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The diagnosis of a cardiac problem begins with a complete physical exam on your pet. You may have noticed a change in breathing patterns, energy level or something as big as a collapse. The doctor may hear a murmur, an abnormal rate or rhythm of the heart, or abnormal lung sounds.

A radiograph (X-ray) is used as a diagnostic tool in providing information about the topographic locale, and the type and extent of thoracic disease. Here at GHVH we have digital radiography. The high resolution of the radiograph allows us to obtain much more information from our radiographs than is possible with the traditional x-ray. The time it takes to take a radiograph with the digital machine is significantly less than with traditional x-rays, thereby increasing our efficiency.

A radiograph can serve to verify a diagnosis, they document the extent and location of a lesion, they assist in detecting complications, are helpful in classifying lesions based on morphology, and are helpful in suggesting additional procedures that may need to be performed.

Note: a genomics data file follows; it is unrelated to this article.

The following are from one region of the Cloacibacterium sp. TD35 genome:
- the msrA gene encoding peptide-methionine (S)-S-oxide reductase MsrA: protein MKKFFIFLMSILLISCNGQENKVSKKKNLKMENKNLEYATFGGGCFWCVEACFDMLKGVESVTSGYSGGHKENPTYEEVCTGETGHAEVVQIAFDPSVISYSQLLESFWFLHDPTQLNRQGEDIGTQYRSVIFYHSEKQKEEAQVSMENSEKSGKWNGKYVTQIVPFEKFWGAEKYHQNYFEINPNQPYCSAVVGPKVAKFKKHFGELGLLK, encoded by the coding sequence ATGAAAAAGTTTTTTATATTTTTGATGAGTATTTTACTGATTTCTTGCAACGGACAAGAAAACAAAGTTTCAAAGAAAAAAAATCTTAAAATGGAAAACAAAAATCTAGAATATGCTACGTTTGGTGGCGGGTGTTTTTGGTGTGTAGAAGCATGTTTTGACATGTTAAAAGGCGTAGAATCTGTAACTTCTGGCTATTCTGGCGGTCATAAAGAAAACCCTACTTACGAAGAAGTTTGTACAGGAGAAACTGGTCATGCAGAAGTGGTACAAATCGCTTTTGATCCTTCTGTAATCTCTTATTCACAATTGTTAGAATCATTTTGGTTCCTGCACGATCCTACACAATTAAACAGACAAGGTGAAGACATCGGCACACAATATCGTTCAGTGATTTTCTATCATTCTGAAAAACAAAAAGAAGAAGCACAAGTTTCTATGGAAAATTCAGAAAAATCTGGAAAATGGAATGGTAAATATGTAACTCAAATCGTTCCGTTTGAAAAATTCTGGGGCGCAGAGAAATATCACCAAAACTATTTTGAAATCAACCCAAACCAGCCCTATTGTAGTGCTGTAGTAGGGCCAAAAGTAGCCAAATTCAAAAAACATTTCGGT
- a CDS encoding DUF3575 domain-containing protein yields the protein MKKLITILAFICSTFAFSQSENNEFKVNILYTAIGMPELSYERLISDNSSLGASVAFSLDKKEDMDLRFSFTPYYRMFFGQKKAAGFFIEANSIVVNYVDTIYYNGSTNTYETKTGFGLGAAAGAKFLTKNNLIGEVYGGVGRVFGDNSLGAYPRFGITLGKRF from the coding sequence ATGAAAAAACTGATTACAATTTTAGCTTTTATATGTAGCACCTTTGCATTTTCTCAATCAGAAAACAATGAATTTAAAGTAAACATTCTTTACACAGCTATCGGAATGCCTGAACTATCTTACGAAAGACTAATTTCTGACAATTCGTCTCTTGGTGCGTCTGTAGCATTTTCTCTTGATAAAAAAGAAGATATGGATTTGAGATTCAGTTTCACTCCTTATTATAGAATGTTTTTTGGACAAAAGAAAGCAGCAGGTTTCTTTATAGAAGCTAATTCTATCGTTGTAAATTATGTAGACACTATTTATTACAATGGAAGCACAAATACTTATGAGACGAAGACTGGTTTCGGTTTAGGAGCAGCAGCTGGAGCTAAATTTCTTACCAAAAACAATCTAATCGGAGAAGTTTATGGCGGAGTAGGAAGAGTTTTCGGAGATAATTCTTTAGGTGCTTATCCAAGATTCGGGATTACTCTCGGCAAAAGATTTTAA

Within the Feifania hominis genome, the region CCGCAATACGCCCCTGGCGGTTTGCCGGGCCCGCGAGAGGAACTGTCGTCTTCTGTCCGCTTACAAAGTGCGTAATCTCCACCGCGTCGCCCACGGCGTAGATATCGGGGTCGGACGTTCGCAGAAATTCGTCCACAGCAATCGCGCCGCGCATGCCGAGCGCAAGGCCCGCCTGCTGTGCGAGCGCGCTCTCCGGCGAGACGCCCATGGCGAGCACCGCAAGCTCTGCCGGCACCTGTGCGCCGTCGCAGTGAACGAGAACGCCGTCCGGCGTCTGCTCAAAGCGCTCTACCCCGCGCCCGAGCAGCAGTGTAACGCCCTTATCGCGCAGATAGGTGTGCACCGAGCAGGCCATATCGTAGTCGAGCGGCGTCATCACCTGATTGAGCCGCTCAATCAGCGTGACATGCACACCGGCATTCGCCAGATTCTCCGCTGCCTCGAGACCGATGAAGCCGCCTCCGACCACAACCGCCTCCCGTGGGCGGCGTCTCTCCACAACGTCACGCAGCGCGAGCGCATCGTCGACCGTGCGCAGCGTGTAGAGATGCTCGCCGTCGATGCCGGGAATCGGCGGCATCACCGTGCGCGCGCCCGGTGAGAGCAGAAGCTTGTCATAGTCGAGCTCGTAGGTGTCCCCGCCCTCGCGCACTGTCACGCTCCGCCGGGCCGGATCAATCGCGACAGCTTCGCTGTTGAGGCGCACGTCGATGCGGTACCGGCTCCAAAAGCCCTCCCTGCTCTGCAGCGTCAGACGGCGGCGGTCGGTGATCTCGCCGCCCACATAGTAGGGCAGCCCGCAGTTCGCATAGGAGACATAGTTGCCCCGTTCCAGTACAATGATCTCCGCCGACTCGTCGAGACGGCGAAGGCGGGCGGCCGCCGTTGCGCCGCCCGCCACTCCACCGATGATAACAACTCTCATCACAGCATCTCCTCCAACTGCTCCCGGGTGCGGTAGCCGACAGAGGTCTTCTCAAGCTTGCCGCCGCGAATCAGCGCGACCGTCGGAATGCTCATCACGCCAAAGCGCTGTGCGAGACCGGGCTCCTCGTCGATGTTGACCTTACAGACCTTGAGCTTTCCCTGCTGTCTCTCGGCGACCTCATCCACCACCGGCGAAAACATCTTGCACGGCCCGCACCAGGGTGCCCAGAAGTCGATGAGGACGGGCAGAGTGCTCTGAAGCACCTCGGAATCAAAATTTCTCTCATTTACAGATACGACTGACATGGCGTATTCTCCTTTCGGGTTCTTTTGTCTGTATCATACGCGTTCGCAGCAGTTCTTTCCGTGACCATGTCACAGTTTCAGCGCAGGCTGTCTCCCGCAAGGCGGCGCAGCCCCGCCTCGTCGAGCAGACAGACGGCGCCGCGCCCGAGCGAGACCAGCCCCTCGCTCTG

One of those additional procedures can be bloodwork, and a urinalysis may be recommended. A complete blood count (CBC) provides information about red and white blood cells and platelets. A blood chemistry provides information about the kidney, liver, and pancreas. Electrolytes are checked to make sure the levels are in proper ratio. Since urine contains byproducts from many organs, we may check urine for abnormalities.

Often times when we suspect cardiac disease, we will recommend performing an EKG (Electrocardiogram). An EKG is a painless procedure and lets us evaluate the electrical impulses being transmitted through the heart muscle during different phases of the cardiac cycle. In most cases, a board- certified cardiologist’s interpretation can be obtained within 24 hours of the test being run.

In some cases, a cardiac ultrasound may need to be performed. This is a wonderful, non-invasive tool, which allows us to visualize the inside of the heart and how the valves are working.

If your pet has a cardiac condition, many or all of these tests may need to be repeated on a regular basis to help determine the body’s response to therapy. This will help the patient live a longer and healthier life.

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